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  1. D Datta1,
  2. J Grahamslaw1,
  3. AJ Gray1,
  4. C Walker1,2,
  5. C Graham3
  1. 1Emergency Medicine Research Group Edinburgh, Department of Emergency Medicine, Royal Infirmary of Edinburgh, NHS Lothian, Edinburgh, Midlothian, UK
  2. 2St John's Hospital at Howden, Department of Critical Care, Livingstone, West Lothian, UK
  3. 3Wellcome Trust Clinical Research Facility, University of Edinburgh, Edinburgh, Midlothian, UK


    Objectives & Background Sepsis is a common condition with around 30% hospital mortality. Measurement of lactate levels is an important part of the sepsis bundle. Although peripheral venous lactate (PV-LACT) is widely measured, most research has used arterial lactate (A-LACT). The interchangeability between the measurements is debatable, with no research supporting the widespread use of PV-LACT instead of A-LACT. If we can demonstrate that PV-LACT has good agreement it would significantly reduce patient discomfort and the potential risks of arterial sampling for a large group of acutely unwell patients, whilst potentially reducing costs to the healthcare system.

    Table 1

    Analysis of PV-LACT cut-offs to predict A-LACT≥2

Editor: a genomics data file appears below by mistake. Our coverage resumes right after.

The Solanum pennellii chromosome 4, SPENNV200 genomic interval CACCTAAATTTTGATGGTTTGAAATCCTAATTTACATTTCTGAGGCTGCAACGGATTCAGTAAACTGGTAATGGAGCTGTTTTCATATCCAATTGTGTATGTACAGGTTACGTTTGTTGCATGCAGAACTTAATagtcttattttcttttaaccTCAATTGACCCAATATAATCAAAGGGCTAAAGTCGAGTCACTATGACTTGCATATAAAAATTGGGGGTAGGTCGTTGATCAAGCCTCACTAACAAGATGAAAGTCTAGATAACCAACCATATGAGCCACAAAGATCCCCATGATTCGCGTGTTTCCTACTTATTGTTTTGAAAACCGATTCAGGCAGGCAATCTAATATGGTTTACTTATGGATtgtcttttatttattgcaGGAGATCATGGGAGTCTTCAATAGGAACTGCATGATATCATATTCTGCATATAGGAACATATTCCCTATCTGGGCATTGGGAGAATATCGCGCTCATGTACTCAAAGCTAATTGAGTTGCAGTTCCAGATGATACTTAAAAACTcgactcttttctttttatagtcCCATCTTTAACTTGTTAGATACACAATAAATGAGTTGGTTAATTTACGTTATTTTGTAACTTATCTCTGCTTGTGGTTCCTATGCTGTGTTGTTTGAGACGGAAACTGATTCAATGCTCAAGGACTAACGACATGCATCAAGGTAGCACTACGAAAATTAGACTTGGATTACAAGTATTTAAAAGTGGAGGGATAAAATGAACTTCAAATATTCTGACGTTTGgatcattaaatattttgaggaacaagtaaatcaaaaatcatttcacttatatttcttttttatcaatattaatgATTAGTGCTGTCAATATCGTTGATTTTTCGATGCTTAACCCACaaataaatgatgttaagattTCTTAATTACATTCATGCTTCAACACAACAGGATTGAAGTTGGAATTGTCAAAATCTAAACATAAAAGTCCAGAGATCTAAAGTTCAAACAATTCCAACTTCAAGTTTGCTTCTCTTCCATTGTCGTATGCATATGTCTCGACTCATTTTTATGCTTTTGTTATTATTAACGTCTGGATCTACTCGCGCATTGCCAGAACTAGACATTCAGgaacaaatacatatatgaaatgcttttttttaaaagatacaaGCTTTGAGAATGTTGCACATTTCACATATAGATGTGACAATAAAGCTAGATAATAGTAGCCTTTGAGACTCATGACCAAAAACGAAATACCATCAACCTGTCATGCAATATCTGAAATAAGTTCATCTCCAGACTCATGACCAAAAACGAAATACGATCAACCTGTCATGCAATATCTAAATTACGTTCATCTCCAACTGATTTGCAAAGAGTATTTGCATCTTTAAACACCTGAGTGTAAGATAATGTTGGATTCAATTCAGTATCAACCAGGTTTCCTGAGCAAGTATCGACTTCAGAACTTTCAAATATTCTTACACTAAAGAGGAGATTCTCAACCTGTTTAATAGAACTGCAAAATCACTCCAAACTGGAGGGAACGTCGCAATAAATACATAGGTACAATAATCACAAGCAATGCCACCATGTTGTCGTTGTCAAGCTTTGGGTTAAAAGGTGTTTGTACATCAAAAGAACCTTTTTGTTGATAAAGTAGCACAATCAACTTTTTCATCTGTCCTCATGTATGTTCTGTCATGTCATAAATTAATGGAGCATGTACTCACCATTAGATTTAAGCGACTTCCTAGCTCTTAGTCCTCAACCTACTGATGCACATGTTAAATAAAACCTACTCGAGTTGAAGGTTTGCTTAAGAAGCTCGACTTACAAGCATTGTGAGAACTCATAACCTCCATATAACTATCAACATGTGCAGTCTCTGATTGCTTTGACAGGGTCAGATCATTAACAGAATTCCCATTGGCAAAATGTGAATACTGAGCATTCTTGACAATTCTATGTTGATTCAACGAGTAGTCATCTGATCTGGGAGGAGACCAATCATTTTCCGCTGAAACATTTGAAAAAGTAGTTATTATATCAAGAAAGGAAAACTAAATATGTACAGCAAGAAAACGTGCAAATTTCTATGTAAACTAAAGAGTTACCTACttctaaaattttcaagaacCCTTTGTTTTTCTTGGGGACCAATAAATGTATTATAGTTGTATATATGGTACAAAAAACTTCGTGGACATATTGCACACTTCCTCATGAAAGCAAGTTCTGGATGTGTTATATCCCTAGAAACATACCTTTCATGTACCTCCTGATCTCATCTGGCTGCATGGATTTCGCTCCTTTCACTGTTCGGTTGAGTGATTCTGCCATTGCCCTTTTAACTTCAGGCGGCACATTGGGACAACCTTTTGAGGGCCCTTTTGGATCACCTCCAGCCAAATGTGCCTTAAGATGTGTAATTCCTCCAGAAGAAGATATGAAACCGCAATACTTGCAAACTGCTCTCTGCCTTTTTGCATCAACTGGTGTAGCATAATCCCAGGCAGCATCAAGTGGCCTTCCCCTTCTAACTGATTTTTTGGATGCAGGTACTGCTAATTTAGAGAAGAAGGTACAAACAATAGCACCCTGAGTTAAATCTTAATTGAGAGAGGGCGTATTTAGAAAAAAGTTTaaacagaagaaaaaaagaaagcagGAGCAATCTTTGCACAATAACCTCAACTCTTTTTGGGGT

The aim of this study is to determine if peripheral venous lactate measurement gives the same results as arterial lactate measurement in septic patients attending the Emergency Department (ED).

    Methods We performed a prospective observational cohort study of 304 consecutive consented patients presenting with sepsis to a single UK NHS ED (110,000 adult attendances annually) between October 2013 and March 2014. Arterial and peripheral venous samples were taken within 20 minutes of each other, and measured in mmol/L. Bland-Altman analysis was used to compare the level of agreement between PV-LACT and A-LACT. Receiver operating characteristic (ROC) curves were created to delineate optimal cut-off points to predict arterial lactate ≥2 mmol/L.

    Results Bland-Altman analysis noted a mean difference (PV-LACT-A-LACT) of 0.4 mmol/L, with 95% limits of agreement from −0.4 to 1.2 (figure 1). The majority of PV-LACT samples were higher than A-LACT samples, with a trend to a greater difference as lactate concentration increased. Only 7 A-LACT samples had a concentration ≥4 mmol/L. ROC analysis showed that we have a 100% ability to predict (i) A-LACT of <2 with a PV-LACT cut-off of 2.05, and (ii) A-LACT of ≥2 with a PV-LACT cut-off of 3.5 (table 1).

    Conclusion This study shows good clinical agreement between PV-LACT and A-LACT. PV-LACT measurements <2 mmol/L predict A-LACT <2 mmol/L with 100% accuracy. We recommend the routine use of peripheral venous lactate in the management of septic patients presenting to the ED. This will allow faster screening of this important group of patients in EDs (as well as other healthcare settings) where arterial lactate analysis or appropriately trained staff are not available. We can also improve patient care by reducing patient risk and discomfort.

    Figure 1

    Bland–Altman plot of agreement between peripheral venous (PV-LACT) and arterial (A-LACT) lactate.

    • emergency departments

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